To Mammogram or Not to Mammogram?

That is a question that many women ask, yet for Li Fraumeni Syndrome ladies, there are even more questions.  According to the American Cancer Society 1 out of every 8 women will develop breast cancer in her lifetime. The risk is significantly higher for women with LFS. It is estimated that 50% of women with the germline p53 mutation will develop breast cancer by age 60.  The median age of diagnosis of breast cancer is 33 with 32% of LFS related breast cancers occurring before 30 years of age and very few after age 50.  For decades,  breast cancer awareness and mammography have gone hand in hand. The logical argument is that early detection saves lives, therefore mammography saves lives. Recently several studies have refuted this logic and addressed the relationship between mortality and mammography. The relationship still is not clear.In order to determine the best practice for screening, it is important to evaluate all of the risks, benefits, physical and emotional impacts. A certified Genetic Counselor is a great resource to have, they are trained with the medical and psychological information needed to help you assess and manage all of your risks based on your family and personal medical history. No two people are the same, neither are their risks.  Mammography has been used extensively since the 1970's as a means to diagnosing one of the biggest killers of women, breast cancer. The role of mammograms over the years has grown from almost exclusively diagnostic to "preventative" screening. Screening does not "prevent" cancer. Yet catching cancer early, lends itself to more complete treatment and chance at cure. Until recently, mammograms were the best option for the job. There have also been several arguments that the radiation from certain scans, such as Xrays and CTs could actually cause cancer. With the advent of better Magnetic Resonance Imaging(MRI) and Ultrasound methods, mammography is no longer the only imaging option for breasts.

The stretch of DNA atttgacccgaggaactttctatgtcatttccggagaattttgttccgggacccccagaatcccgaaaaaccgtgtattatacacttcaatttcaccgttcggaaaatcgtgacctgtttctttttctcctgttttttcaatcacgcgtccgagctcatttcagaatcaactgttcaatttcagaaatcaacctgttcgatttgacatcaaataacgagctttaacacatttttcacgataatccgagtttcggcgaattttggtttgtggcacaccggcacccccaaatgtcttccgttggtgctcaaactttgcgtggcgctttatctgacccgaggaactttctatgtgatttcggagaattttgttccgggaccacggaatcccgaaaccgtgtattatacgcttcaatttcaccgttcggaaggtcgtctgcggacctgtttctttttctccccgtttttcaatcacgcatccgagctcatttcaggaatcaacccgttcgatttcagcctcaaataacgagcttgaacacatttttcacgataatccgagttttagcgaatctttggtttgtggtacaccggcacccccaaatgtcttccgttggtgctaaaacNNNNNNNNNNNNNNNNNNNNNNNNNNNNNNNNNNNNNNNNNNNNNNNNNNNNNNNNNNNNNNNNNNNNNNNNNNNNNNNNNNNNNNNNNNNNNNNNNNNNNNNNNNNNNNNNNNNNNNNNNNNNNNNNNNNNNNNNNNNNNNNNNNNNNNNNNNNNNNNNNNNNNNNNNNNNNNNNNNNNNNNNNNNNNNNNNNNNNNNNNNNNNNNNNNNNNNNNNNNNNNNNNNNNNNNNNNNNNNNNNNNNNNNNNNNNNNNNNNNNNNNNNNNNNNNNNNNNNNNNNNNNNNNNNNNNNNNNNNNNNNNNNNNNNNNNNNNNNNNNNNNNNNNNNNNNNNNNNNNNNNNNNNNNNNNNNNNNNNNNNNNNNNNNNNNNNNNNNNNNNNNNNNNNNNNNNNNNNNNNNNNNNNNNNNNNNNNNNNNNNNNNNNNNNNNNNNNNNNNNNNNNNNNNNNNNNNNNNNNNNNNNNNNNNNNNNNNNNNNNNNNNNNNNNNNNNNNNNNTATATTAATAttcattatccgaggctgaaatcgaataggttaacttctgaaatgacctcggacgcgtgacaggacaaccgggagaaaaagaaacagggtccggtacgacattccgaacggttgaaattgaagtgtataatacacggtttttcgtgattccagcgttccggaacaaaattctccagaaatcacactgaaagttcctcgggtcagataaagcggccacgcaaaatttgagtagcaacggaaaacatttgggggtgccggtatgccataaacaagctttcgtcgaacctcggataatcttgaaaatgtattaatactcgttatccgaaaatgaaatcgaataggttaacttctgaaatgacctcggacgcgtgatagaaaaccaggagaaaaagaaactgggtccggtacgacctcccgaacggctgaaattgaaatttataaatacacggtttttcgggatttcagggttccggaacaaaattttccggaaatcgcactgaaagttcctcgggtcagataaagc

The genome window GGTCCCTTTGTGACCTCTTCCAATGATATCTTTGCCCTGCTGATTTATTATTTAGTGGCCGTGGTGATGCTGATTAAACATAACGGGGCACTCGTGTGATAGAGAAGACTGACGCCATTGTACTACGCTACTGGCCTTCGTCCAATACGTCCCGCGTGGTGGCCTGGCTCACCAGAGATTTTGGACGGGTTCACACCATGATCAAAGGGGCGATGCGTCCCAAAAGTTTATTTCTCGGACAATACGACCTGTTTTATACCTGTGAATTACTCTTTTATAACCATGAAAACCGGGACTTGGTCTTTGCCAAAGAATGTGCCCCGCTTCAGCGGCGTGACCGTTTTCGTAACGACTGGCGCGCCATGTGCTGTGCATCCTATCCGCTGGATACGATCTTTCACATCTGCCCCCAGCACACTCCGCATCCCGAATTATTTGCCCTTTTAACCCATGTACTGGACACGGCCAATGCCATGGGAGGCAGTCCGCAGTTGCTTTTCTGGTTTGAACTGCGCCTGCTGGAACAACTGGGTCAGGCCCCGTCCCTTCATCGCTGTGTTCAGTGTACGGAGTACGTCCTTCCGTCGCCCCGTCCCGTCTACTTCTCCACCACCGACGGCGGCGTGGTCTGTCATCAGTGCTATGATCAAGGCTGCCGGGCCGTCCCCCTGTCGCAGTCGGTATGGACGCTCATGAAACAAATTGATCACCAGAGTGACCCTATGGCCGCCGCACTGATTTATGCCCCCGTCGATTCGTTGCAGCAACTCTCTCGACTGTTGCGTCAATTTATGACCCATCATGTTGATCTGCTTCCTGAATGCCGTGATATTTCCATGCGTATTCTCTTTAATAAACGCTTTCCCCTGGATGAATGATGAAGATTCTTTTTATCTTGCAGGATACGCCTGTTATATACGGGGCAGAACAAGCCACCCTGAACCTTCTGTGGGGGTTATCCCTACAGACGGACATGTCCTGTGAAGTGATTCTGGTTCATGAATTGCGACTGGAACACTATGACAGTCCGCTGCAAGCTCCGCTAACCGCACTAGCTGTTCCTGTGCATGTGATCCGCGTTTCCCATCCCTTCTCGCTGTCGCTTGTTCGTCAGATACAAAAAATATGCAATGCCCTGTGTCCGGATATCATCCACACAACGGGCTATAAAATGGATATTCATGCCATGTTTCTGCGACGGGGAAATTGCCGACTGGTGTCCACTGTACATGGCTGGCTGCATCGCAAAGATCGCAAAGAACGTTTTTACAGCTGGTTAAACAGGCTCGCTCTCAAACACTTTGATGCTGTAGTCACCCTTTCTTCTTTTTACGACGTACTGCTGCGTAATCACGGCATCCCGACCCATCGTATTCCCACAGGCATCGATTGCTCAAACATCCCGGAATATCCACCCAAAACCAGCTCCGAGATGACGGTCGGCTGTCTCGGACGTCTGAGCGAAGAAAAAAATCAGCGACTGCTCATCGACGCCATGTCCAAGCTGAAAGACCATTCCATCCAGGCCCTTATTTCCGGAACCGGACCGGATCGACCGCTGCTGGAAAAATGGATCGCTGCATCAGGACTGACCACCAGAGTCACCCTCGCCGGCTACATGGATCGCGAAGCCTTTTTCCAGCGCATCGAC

Potential Risk of Mammograms